While Last Call uses conventional techniques (interviews, voice overs, some archival footage) to communicate as clearly as possible the book’s and its authors’ message, Göran Hugo Olsson’s Concerning Violence is formally experimental in its adaptation of Frantz Fanon’s polemical book The Wretched of the Earth (1961). Structured as a book with a preface by postcolonial theorist Gayatri Chakravorty Spivak that is delivered as a direct address to the camera, and nine subsequent chapters, the film displays from the start its formally – and ideologically – uncompromising nature. Aside from the preface, the remaining chapters consist of archival footage over which is superimposed text from the book itself in large size letters that is also read out loud by a female voice over (The Fugees’ Lauryn Hill). Entitled “Decolonisation”, “Indifference”, “A World Cut in Two”, “That Poverty of Spirit”, “Defeat”, among others, the chapter titles do not correspond to those of the book itself, but offer a clear indication of the themes dealt with. The juxtaposition between the archival material, which mostly focuses on colonial abuses in Africa, and Fanon’s words (presented, in the words of the director, in “karaoke style”) is engrossing and thought-provoking – if not necessarily easy to absorb.
Much more direct in its effect on the viewer – and appropriately so, as this was a television commission that deals with a specific issue, and hopes to bring about change – is Mo Naqvi’s Pakistan’s Hidden Shame. The 47 minute-long film exposes the extensive paedophile abuse of young boys in Pakistan, a practice that is the indirect consequence of women’s widespread segregation and confinement at home. While structured mainly around one abused-young-man-turned-abuser, and the attempts by some very considerate social workers to rehabilitate him, the film also offers very vivid and direct portrayals not only of molested eight- or nine-year old boys (whose identity is withheld from us for their protection), but also of a few self-confessed abusers, whose unselfconscious accounts are both revelatory and shocking. The incorporation of world-famous cricketer and politician Imran Khan’s statement of intention to intervene against these practices offers a strategic attempt by the filmmakers to use the film as an activist tool.
Profession: Documentarist, a film consisting of seven autobiographical shorts by seven different women filmmakers from Iran, offers a powerful insight into the extremely difficult conditions they face in their efforts to make films that express their experiences. Producing their film with no budget, the seven women worked on each other’s section, while ensuring that each short maintains the authorial stamp of its director. Shirin Barghnavard’s opening section blends a first person account of experiences from the Iran/Iraq war with footage from videogames. Firouzeh Khosrovani’s short brings together the sense of anxiety from impending detention with reminiscences of the past and the music of Iranian popular singer Googoosh – who emerges elsewhere in the film too as a major symbol against female oppression (the Revolution had banned female singers). Sepideh Abtahi’s part was all shot inside her apartment that was facing Tehran’s main prison, and captures her last moments there as she is packing to move out. Profession: Documentarist deservedly won the Tim Hetherington Award, whose aim is to “highlight the plight of people so often ignored by the world and mainstream media”.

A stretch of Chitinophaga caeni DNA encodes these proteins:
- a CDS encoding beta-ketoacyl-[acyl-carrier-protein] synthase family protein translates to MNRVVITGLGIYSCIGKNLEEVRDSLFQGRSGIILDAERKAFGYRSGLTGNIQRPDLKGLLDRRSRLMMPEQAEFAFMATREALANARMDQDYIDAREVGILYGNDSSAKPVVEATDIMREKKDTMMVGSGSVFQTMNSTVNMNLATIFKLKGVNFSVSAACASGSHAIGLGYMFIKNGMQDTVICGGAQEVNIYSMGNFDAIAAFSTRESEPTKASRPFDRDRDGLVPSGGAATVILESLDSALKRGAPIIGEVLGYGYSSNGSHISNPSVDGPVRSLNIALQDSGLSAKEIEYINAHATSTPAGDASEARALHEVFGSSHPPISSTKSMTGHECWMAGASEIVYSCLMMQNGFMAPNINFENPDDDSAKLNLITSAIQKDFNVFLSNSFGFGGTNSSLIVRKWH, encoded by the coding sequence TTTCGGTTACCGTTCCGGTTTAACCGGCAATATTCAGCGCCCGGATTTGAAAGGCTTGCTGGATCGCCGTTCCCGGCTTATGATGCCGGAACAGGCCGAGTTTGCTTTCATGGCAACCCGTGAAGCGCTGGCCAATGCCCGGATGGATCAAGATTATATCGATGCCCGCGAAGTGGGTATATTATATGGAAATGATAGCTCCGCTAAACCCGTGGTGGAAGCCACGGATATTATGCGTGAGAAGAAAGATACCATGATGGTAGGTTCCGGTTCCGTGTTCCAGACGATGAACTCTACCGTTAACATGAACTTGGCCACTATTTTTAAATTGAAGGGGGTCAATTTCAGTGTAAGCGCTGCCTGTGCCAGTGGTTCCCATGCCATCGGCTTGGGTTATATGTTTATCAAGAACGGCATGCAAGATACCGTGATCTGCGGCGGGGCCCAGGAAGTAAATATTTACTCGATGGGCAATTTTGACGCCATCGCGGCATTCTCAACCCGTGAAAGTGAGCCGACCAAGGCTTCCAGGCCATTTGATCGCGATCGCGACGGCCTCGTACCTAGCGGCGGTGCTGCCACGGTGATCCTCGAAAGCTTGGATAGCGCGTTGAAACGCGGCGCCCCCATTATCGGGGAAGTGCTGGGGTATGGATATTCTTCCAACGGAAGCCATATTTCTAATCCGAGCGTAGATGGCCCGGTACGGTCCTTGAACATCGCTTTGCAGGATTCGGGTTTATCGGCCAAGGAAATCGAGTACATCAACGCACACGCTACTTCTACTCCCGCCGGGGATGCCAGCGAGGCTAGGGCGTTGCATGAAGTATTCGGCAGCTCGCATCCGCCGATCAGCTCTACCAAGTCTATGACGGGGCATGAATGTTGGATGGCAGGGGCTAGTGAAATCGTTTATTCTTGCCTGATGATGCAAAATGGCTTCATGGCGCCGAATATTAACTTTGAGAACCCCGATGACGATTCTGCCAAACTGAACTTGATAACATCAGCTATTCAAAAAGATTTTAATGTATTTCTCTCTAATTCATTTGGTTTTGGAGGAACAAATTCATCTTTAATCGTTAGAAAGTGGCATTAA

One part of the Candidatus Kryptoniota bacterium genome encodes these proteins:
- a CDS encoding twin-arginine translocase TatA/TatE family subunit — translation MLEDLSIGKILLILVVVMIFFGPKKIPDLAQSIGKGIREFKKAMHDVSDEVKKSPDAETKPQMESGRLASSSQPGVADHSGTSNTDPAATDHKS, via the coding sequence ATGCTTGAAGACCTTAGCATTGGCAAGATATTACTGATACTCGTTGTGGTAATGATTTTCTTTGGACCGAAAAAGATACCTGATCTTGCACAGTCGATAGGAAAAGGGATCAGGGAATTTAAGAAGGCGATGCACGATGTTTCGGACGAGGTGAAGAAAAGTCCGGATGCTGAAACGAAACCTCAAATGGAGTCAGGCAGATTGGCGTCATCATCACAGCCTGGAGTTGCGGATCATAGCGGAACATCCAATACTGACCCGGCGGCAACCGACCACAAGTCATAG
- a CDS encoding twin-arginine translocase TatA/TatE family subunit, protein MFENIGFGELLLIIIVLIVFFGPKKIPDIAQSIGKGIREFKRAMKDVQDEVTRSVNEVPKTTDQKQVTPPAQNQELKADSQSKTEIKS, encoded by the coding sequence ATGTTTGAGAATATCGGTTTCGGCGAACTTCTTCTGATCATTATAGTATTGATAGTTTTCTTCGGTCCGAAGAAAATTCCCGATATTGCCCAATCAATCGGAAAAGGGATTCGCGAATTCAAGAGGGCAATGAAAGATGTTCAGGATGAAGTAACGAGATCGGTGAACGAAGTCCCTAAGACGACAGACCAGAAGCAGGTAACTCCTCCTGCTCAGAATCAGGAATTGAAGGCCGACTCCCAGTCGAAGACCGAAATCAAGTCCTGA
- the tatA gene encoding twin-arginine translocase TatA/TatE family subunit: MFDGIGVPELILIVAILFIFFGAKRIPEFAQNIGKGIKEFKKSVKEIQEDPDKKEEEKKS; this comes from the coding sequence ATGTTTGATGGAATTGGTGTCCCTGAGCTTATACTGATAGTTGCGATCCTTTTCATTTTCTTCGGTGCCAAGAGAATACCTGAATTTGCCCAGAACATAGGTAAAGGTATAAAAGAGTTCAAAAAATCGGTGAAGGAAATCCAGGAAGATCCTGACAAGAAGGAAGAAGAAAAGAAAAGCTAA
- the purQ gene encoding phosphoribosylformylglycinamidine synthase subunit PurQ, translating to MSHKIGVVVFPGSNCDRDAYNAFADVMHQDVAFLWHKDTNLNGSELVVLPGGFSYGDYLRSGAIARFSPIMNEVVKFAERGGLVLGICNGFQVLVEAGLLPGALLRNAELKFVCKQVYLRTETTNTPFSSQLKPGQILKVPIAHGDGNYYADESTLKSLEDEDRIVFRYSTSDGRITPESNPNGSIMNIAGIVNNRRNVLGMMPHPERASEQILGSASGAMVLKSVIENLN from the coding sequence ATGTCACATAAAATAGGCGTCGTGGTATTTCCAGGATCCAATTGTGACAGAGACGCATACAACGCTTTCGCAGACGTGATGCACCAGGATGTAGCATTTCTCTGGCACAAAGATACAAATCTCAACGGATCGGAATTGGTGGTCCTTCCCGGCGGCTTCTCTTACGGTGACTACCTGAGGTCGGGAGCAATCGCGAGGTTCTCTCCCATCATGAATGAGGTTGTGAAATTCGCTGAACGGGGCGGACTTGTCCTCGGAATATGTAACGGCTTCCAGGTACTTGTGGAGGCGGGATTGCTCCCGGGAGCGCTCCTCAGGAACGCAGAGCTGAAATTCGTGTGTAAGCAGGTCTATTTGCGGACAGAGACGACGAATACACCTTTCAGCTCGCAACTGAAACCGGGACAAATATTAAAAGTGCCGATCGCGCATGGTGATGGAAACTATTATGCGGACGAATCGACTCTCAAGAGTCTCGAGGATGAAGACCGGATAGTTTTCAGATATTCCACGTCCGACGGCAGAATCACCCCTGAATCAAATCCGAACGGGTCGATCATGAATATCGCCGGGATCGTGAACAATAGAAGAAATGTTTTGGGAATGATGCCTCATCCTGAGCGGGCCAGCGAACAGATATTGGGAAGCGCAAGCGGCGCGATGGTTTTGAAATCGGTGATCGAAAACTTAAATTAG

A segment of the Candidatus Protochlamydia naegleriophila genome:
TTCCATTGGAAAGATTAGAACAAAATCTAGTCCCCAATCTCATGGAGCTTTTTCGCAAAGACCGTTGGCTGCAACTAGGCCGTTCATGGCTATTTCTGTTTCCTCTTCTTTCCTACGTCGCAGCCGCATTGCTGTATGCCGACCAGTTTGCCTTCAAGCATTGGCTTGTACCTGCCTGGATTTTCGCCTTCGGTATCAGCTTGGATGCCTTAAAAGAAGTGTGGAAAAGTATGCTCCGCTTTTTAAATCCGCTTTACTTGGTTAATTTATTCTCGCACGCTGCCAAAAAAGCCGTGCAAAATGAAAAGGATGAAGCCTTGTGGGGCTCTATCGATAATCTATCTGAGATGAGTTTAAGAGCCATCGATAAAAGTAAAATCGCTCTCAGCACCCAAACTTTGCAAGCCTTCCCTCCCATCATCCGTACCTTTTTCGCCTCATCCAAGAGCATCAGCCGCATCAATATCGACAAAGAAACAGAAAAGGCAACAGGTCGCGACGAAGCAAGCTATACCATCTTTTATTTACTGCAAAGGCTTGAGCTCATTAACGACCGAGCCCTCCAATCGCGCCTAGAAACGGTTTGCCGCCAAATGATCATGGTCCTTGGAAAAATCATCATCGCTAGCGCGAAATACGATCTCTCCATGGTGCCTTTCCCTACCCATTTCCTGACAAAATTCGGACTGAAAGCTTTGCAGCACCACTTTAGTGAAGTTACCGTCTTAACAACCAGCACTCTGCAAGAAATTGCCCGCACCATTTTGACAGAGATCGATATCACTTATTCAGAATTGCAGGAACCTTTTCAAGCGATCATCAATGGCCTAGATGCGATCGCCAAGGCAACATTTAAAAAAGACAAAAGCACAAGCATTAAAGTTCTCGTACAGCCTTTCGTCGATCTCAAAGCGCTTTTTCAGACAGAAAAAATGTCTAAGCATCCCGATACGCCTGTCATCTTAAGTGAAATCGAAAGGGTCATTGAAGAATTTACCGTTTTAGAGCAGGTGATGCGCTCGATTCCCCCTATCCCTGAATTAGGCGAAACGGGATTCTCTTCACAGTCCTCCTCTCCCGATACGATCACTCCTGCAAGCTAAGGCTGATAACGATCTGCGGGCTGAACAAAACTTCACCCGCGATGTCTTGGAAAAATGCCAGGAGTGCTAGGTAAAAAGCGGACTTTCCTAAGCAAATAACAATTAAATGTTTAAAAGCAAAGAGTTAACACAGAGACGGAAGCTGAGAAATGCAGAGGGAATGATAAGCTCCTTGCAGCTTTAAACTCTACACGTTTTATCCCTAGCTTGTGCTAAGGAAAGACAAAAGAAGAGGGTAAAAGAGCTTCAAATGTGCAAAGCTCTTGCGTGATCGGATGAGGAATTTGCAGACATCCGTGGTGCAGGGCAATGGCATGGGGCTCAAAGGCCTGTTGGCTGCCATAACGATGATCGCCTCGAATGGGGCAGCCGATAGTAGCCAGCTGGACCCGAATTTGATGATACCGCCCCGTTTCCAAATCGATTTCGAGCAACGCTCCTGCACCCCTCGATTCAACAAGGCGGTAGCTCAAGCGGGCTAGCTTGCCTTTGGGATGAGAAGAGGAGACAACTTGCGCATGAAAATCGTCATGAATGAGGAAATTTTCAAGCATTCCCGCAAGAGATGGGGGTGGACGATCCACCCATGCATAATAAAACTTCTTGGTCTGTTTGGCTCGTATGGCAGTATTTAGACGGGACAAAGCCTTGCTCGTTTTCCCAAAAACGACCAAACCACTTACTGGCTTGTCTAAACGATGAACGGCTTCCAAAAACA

But Sheffield Doc/Fest was not all politics and seriousness. Or rather, its politics were blended with fun and pleasure, as well as a powerful drive to incorporate the new and attract young (and youthfully thinking) audiences. One of the most striking aspects of this was its emphasis on sexuality and eroticism, evident in the programming of films such as Ethan Reid’s Peter de Rome Grandfather of Gay Porn, as well as The Erotic Films of Peter de Rome, Sunny Bergman’s Slut Phobia?, Nancy Kates’s Regarding Susan Sontag and Beth Stephens and Annie Sprinkle’s Goodbye Gauley Mountain: An Ecosexual Love Story. But it was not just the films. There were panel discussions, including “Sex on Screen: How Far Can We Go?”, while American sexologist Barbara Carellas was invited to talk about “Making it Sexy: New Ways of Unlocking Creative Potential”, a session that argued for the virtues of her safe (non-contact) sex technique of “thinking off” and suggested its usefulness for documentary filmmakers! But even more, Carellas and Sprinkles led a workshop entitled “Ecstasy, Breathing and the Creative Process” that allowed participants to have a go at “thinking off”. Hmm. The boundaries of what one is to expect from a documentary festival were certainly extended here to include all-things-holistic. Hip? Yes. Relevant? I am not too sure.